Conventional favorites like Stewart and Jeff Gordon cannot be overlooked, but they come with an asterisk.
In 2005, Gordon won the Daytona 500 and swept the top 10 at Daytona. The next year, he couldn't crack the top 25. In 2007, he swept the top 10 again, but last year his best result was 30th. If the pattern holds true, he is due for another strong result this year and after his performance in the this past Saturday's Bud Shootout (finished fourth) it's hard to discount him.
Starting at the back of the pack for that exhibition race, Gordon weaved his way through several wrecks that eliminated half of the field and the ability to avoid carnage is an essential part of a driver's success in restrictor plate races.
Stewart also served notice that his new ride from Stewart Haas Racing is just as good as the old one from Joe Gibbs Racing – at least on superspeedways. The restrictor plate is a big equalizer and any problems this new team will have dialing in the handling of its cars likely won't be obvious until next week when the field rolls onto the unrestricted, intermediate Auto Club Speedway – which means this is your best chance to start Smoke as a fantasy pick early in the year. He hasn't been bulletproof in the last few seasons with three bad results in his last four Daytona efforts, but eight of his last 12 races there have been top-10s.
When one thinks of Daytona, winners tend to come to mind. Dominators like Dale Earnhardt Jr., Gordon and Kyle Busch will headline most of your competitor's rosters, but success will come in managing the middle of the grid.
The former Gillett-Evernham Motorsports (now Richard Petty Motorsports) teammates are certainly not the first drivers most fantasy racing players consider on a weekly basis, but they have been remarkably consistent at Daytona. Kasey Kahne enters the weekend with a four-race streak of results either seventh or ninth.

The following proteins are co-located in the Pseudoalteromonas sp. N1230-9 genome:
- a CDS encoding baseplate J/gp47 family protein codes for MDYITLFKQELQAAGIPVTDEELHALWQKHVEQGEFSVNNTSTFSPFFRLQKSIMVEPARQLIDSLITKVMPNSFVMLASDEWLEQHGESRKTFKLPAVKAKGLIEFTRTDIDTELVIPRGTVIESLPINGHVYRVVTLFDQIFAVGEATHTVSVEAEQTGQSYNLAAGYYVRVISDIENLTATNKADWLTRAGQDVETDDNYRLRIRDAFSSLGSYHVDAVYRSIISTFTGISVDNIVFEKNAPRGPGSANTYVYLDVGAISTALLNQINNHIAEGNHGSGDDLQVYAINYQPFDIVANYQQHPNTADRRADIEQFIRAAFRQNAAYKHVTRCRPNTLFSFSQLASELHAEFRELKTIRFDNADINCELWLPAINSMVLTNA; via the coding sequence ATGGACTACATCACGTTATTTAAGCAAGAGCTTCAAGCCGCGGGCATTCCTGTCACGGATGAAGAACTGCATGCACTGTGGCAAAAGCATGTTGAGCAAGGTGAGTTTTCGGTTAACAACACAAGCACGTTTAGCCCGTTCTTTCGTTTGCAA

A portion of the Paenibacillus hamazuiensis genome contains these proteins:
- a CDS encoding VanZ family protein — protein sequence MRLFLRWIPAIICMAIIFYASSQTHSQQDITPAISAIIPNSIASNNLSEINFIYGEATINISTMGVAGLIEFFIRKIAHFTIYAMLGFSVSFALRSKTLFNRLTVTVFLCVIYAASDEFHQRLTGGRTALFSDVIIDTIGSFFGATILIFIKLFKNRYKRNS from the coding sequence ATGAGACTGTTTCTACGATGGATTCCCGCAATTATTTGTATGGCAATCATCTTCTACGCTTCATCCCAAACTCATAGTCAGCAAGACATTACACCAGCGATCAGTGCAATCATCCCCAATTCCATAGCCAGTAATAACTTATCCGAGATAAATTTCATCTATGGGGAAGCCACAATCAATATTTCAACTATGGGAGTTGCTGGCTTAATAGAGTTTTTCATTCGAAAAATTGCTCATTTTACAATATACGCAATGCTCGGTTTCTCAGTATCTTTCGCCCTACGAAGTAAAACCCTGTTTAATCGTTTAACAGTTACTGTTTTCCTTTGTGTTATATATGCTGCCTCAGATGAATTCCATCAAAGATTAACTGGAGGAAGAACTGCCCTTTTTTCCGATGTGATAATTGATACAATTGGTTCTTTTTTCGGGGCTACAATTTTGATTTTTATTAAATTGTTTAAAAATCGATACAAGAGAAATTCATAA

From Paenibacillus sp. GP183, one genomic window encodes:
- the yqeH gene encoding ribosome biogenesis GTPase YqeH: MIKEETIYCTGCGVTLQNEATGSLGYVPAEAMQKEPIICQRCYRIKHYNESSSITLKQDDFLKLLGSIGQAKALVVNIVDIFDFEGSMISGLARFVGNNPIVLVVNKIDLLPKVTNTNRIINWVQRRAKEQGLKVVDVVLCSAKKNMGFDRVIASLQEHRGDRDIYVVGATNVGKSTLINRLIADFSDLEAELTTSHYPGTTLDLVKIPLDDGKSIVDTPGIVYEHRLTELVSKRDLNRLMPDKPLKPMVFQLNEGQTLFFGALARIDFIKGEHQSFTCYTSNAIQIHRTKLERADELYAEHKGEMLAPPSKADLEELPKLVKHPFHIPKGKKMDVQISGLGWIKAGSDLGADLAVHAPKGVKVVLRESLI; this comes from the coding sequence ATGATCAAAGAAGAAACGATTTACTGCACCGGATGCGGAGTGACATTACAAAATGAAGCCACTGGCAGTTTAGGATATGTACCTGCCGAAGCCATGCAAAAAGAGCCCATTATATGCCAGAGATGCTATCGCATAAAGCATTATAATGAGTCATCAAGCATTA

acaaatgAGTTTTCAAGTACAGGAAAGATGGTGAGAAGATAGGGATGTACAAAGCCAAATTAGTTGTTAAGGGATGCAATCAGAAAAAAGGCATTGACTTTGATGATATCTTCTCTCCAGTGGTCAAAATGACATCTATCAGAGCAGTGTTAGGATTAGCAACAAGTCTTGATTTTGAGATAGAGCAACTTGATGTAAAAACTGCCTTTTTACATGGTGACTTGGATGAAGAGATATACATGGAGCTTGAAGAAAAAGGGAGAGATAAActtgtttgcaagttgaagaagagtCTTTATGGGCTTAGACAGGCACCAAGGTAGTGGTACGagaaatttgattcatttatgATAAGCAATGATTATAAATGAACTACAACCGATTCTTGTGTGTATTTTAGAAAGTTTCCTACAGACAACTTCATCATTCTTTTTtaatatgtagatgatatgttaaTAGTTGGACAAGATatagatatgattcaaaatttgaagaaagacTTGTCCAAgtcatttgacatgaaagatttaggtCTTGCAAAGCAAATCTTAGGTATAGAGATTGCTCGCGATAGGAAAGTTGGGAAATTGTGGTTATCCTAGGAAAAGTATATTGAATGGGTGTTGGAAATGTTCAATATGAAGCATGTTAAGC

Teammate Elliott Sadler has struggled in the last two July races on this 2.5-mile showcase of speed, but he tends to step up his effort in the marquee Daytona 500 with three consecutive results of fourth or sixth. Consistency like that gives teams a great set of notes from which to work and should raise eyebrows among fantasy players.
Another driver who often flies under the radar screen at Daytona is Robby Gordon. For a driver who cut his teeth in off-road competition, Gordon holds a steady wheel in the draft. He has not failed to finish among the top 15 on this track in the last three years and in 2007 he swept the top 10. Just in case that sounds like a fluke, last year he also finished 11th and eighth in the other two restrictor plate races at Talladega SuperSpeedway, and in 2006 he had a worst result of only 16th on these two courses.
The drivers who are happiest following Sunday's time trials are four who know they will race in the 500. Stewart's participation was never in doubt since he was the most recent past champion, but when Bill Elliott posted the fifth-fastest lap he became the best of the "go-or-go-home" drivers. That also locked Terry Labonte into the show, since he is the only other past champion in need of NASCAR's free pass. Experience counts on race day.
Travis Kvapil posted the second fastest time among those needing to qualify on speed and he, along with Stewart and Elliott raised their status to drivers to watch during the coming week.